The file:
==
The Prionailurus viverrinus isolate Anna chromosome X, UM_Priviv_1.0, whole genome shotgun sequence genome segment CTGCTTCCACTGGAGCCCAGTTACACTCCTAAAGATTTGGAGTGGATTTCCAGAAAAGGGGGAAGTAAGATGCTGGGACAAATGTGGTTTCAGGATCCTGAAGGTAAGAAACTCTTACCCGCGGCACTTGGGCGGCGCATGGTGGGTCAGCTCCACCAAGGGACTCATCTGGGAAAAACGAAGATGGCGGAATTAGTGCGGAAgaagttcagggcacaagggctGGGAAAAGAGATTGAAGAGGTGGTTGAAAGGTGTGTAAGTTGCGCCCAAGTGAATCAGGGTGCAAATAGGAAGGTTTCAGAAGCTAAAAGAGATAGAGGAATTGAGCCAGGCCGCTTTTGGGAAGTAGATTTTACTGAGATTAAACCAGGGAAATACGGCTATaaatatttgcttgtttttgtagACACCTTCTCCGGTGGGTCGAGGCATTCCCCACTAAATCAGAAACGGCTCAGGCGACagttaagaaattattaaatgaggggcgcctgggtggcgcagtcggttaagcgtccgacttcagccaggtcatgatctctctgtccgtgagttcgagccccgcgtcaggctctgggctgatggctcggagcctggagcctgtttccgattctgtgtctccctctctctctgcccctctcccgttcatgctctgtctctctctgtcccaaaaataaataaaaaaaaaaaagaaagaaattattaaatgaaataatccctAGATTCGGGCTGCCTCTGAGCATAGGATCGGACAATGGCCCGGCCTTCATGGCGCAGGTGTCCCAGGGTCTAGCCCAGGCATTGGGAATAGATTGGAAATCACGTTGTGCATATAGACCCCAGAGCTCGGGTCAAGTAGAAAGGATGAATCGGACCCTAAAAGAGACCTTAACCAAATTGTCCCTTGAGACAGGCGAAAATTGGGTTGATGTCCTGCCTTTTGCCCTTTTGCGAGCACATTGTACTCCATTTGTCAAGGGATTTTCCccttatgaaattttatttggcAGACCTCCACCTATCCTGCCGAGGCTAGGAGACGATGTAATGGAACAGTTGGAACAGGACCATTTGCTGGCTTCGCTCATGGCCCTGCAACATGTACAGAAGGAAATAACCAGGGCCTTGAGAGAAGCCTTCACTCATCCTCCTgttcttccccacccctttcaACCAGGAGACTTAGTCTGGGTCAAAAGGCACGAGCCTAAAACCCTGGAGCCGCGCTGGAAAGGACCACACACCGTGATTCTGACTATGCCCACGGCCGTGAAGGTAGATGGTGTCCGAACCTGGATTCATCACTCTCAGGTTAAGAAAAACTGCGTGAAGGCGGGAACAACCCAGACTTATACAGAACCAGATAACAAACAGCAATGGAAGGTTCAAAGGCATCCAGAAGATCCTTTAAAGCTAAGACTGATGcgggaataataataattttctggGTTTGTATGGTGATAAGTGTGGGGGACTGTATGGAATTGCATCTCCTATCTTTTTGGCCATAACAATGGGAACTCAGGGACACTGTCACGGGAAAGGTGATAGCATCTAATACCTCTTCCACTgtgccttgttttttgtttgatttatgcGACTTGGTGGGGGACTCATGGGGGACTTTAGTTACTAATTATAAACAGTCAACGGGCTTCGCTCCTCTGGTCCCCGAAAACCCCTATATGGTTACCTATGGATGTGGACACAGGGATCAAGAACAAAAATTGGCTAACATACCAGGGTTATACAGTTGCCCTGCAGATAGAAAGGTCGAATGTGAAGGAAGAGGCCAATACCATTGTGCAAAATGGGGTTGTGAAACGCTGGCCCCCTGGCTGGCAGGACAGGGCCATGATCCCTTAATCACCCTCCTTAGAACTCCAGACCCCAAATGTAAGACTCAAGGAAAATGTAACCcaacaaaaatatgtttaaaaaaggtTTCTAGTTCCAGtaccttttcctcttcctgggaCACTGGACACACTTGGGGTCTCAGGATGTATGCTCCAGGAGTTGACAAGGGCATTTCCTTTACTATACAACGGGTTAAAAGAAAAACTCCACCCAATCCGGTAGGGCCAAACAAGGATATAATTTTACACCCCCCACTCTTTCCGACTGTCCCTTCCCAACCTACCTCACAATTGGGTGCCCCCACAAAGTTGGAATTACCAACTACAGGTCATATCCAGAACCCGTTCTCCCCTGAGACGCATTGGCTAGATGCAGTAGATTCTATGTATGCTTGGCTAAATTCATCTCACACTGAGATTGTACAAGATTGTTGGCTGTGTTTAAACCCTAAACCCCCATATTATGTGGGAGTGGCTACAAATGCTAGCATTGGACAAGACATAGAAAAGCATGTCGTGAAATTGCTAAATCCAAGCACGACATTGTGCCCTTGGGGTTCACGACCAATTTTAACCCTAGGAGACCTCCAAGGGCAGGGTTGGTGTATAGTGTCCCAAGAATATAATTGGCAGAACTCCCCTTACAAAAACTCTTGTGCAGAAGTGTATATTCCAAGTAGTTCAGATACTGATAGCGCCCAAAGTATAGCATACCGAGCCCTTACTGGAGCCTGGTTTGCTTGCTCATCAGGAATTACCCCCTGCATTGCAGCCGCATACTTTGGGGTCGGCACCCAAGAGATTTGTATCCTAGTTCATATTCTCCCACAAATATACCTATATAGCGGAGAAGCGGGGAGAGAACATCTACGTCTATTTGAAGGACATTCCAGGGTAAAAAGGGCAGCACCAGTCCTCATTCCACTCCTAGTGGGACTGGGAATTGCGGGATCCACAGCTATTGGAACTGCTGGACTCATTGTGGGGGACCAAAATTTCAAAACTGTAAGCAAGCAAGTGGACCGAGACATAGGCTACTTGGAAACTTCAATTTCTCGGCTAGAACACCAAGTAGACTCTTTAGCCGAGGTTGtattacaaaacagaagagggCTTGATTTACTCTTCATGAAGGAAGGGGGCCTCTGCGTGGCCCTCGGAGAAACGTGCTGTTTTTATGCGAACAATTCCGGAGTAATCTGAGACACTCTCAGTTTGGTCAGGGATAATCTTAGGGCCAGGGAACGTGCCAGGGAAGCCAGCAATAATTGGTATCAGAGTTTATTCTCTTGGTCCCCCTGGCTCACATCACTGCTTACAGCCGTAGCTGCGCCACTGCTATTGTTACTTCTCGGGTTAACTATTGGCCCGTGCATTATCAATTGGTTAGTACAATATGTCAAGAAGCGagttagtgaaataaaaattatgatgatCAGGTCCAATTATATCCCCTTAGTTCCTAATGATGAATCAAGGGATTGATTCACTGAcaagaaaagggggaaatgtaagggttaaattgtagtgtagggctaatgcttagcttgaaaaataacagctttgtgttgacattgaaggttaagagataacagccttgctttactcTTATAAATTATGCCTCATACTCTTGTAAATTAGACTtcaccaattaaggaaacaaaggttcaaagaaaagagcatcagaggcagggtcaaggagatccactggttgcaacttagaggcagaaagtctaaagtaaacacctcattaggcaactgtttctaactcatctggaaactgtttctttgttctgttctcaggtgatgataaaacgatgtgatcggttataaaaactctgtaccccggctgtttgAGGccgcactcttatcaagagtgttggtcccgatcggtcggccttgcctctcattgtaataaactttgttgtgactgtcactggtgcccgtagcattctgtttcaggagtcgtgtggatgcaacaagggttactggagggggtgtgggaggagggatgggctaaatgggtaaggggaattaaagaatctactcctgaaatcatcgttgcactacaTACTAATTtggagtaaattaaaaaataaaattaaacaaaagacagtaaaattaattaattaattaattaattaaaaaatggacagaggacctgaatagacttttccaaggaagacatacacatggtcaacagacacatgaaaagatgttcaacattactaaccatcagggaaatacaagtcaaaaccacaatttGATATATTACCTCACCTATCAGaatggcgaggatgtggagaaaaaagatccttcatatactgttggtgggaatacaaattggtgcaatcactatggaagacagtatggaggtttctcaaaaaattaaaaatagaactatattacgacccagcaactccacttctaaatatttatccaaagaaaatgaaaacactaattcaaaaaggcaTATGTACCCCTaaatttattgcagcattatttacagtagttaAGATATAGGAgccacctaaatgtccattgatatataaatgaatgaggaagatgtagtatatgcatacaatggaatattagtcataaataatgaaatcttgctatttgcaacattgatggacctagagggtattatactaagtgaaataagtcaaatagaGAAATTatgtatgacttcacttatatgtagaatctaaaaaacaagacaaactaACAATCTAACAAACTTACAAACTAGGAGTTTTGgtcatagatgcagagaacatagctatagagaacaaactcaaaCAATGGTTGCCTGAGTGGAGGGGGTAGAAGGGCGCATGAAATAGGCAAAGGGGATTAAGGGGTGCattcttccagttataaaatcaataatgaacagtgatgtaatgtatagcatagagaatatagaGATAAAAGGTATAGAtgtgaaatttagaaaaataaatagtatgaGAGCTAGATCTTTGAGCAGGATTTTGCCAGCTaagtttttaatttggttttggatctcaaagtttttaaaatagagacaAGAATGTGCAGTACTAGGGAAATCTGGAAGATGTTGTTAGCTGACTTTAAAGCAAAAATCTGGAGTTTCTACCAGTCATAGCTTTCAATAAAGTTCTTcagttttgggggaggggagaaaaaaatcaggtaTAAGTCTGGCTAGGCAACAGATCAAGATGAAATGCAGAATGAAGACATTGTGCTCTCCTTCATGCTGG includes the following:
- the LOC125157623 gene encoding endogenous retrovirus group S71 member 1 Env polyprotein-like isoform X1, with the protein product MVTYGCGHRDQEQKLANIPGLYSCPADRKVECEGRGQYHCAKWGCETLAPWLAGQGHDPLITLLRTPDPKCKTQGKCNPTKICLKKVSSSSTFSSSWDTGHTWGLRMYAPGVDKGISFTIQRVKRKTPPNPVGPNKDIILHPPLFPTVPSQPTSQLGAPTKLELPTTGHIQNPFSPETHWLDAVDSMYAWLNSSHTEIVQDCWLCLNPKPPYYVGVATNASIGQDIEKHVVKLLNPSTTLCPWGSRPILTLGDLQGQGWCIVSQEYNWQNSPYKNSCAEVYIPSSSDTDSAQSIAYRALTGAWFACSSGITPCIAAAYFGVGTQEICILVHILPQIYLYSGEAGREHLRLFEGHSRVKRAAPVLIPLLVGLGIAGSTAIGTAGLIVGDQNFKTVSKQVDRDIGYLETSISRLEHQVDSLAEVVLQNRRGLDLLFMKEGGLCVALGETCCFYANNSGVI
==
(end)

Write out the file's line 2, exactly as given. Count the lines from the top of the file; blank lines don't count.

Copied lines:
- the LOC125157623 gene encoding endogenous retrovirus group S71 member 1 Env polyprotein-like isoform X1, with the protein product MVTYGCGHRDQEQKLANIPGLYSCPADRKVECEGRGQYHCAKWGCETLAPWLAGQGHDPLITLLRTPDPKCKTQGKCNPTKICLKKVSSSSTFSSSWDTGHTWGLRMYAPGVDKGISFTIQRVKRKTPPNPVGPNKDIILHPPLFPTVPSQPTSQLGAPTKLELPTTGHIQNPFSPETHWLDAVDSMYAWLNSSHTEIVQDCWLCLNPKPPYYVGVATNASIGQDIEKHVVKLLNPSTTLCPWGSRPILTLGDLQGQGWCIVSQEYNWQNSPYKNSCAEVYIPSSSDTDSAQSIAYRALTGAWFACSSGITPCIAAAYFGVGTQEICILVHILPQIYLYSGEAGREHLRLFEGHSRVKRAAPVLIPLLVGLGIAGSTAIGTAGLIVGDQNFKTVSKQVDRDIGYLETSISRLEHQVDSLAEVVLQNRRGLDLLFMKEGGLCVALGETCCFYANNSGVI